Change is coming to youth justice, and it's coming soon. Very shortly we'll be reading Charlie Taylor's long-awaited review of youth justice, an in-depth analysis of how our society treats the young people in our criminal justice system; and how it lets them down.
On paper, youth justice has improved significantly. Today there are just 880 under 18s behind bars, a meaningful drop on the 2,500 in custody a decade ago. But if we zoom out to include those up to the age of 25, the picture darkens. There are over 17,000 young adults incarcerated in the UK, making up almost a quarter of the overall prison population. With 70% reoffending, that population will grow.
We wouldn't accept a 70% failure rate in any other area of public services. Why do we do so here? Urgent action is needed to reform a system that is behind the times and extremely short of the cash it needs to solve the problem.
Multiple and complex needs
These statistics mask what's bubbling under the surface. While it's true that fewer children are sentenced and incarcerated, those that go into prison today have multiple and complex needs.
It's rare for a successful person to stumble into the criminal justice system. It acts as a social trawler net, picking up the debris trailing in the wake of myriad social failures. The young people we're putting away are likely to have diagnosed (and undiagnosed) mental health issues. They're likely to have learning difficulties, health problems, battles with addiction. They're likely to have poor educational outcomes and even poorer job prospects.
We must recognise that young offenders are often the product of failures in other parts of the system. While just 1% of Britons are put in care, they make up a quarter of all prisoners. We can't think of the criminal justice system in isolation. We must act to improve it alongside the reforms coming in children's social care, in mental health and in education.
Build, rather than diminish
The key to success will be interventions that keep in mind that young offenders are children; and they are likely to be children that have been let down by the bureaucratic and transactional systems we've created. Optimistically we think that things can be different if we apply compassion and common sense to rehabilitation.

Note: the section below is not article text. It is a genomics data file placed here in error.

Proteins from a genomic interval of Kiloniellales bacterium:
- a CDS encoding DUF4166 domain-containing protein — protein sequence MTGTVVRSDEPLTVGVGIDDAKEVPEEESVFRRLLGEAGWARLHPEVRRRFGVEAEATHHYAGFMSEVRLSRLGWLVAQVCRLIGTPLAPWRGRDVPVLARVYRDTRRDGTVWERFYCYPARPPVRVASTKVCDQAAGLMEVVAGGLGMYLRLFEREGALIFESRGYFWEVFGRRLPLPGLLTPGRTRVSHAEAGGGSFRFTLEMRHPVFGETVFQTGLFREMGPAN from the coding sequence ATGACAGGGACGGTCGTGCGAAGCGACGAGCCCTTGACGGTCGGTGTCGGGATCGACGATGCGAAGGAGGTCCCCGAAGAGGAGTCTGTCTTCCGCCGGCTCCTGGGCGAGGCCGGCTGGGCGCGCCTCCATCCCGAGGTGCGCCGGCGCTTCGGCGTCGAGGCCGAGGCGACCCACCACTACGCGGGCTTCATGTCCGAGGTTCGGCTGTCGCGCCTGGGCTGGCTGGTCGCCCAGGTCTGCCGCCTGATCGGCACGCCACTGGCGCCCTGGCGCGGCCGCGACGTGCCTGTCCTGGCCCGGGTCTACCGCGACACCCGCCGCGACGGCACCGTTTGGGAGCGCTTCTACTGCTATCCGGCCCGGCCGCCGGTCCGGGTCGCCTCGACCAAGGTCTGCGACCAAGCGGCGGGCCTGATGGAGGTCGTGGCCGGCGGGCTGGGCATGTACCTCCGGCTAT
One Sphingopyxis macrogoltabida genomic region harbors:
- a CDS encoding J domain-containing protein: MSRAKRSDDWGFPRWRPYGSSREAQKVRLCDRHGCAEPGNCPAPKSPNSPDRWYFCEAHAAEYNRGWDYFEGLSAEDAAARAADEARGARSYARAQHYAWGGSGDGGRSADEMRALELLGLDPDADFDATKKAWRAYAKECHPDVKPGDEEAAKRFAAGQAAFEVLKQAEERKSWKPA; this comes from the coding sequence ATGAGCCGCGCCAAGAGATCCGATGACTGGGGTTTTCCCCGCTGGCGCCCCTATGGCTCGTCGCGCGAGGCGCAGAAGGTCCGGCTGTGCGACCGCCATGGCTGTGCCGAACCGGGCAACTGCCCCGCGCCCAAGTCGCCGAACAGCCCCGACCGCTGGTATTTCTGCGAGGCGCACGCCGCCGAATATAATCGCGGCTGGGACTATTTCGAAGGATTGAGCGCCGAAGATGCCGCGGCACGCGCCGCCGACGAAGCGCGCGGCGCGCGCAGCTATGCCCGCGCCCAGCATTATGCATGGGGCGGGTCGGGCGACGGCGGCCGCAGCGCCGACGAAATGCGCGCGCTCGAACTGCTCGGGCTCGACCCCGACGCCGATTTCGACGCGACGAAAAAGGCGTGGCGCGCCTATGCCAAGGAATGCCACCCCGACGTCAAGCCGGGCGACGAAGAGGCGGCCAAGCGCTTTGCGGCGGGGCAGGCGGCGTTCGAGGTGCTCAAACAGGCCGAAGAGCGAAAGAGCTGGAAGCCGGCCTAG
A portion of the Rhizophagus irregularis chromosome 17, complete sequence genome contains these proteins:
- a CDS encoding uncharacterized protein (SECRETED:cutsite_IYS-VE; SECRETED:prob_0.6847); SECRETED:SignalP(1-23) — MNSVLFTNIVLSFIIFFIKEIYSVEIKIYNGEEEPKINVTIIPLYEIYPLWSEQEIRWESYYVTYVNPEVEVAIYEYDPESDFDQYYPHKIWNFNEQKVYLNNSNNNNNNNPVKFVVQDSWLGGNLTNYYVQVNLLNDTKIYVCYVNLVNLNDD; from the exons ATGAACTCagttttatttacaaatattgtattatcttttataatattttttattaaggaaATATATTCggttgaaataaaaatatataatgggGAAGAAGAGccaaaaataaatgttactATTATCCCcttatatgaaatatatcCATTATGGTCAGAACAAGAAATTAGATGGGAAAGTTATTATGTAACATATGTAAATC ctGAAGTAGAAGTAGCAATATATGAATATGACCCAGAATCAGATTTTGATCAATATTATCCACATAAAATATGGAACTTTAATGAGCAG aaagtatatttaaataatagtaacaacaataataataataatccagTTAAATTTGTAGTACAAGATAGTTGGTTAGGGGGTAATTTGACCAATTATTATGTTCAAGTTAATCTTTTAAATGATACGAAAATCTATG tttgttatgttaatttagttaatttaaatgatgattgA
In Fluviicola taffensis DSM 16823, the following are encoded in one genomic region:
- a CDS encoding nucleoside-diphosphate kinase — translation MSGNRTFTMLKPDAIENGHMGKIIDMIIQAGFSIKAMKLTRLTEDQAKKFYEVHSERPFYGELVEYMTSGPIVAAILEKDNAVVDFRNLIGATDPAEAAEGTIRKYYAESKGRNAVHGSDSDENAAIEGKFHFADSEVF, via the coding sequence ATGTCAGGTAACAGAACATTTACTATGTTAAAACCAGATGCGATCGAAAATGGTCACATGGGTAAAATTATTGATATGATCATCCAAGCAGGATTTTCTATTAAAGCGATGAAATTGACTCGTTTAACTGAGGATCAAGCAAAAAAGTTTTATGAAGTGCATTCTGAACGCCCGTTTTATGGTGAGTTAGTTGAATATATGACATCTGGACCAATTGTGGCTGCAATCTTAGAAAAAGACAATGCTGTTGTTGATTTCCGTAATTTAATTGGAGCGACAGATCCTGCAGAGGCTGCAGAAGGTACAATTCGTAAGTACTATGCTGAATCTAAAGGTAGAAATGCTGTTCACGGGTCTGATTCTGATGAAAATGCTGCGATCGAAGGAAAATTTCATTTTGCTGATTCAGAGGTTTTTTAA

The proven reoffending rate for young people is the highest across all age groups, and yet the capacity for change, and the long-term benefits of this change, is possibly greatest for this group. We're talking about young people with 60 more years to give productively to society.
To win, we must do things counterintuitively. After years of neglect, exclusion, and more recently punishment, what young people need is compassion, motivation and strengths development.
We are doing this at Only Connect (part of Catch22), albeit on a small scale, putting young guys from Feltham and Pentonville onto courses to build up their skills and confidence. Working to people's strengths, developing their capacity, and the capacity of communities that they come from is a better way of solving crime than targeting incapacitation and reducing reoffending figures.
Do 'what works': do a lot of it
Every year, Catch22 works with 4,000 young adults in the criminal justice system, and even more across children's social care, education and employment. We have 200 years of experience telling us what works to reduce youth offending. We know that good programmes have the following qualities:
- They are 'human' - tailored to young people's learning styles, motivation, abilities and strengths;
- They are therapeutic - focusing on a combination of skills and behaviours (restoration, counselling and mentoring);
- They are based on mutual respect, long term, and delivered by trained staff.
The average youth sentence is less than four months. Even the most challenging youngsters find themselves back in their neighbourhoods after short spells inside, which, on the whole, only make them worse. They miss out on education, associate with negative peers and their self-esteem diminishes.
Prison should be the last resort; building alternatives would enable us to redistribute the millions spent on the youth institutions that make lives worse, as opposed to better.
Smells like teen spirit
Do you remember being 17? Full of energy, drive and desire. Rebellion and restlessness comes with the territory, but we've all but forgotten this in public consciousness. We know that adolescence is a time of physical, intellectual, emotional and social development.
Our challenge, is to harness youthful energy for something that is good and productive and contributes to our communities. We're seeing a movement in young people taking an active part in their communities through the National Citizen Service; it's time to find practical ways to engage young offenders in the same way.
A criminal record shouldn't be synonymous with a future without opportunity. The justice secretary talks about 'forgiveness' and 'redemption'. It is in our public interest to build both a criminal justice system which rehabilitates, and a society which gives second chances. All we need now is greater public interest, to help drive this revolution - let's end youth offending altogether.
Mat Ilic is Strategic Director of Justice at Catch22, the nationwide social business.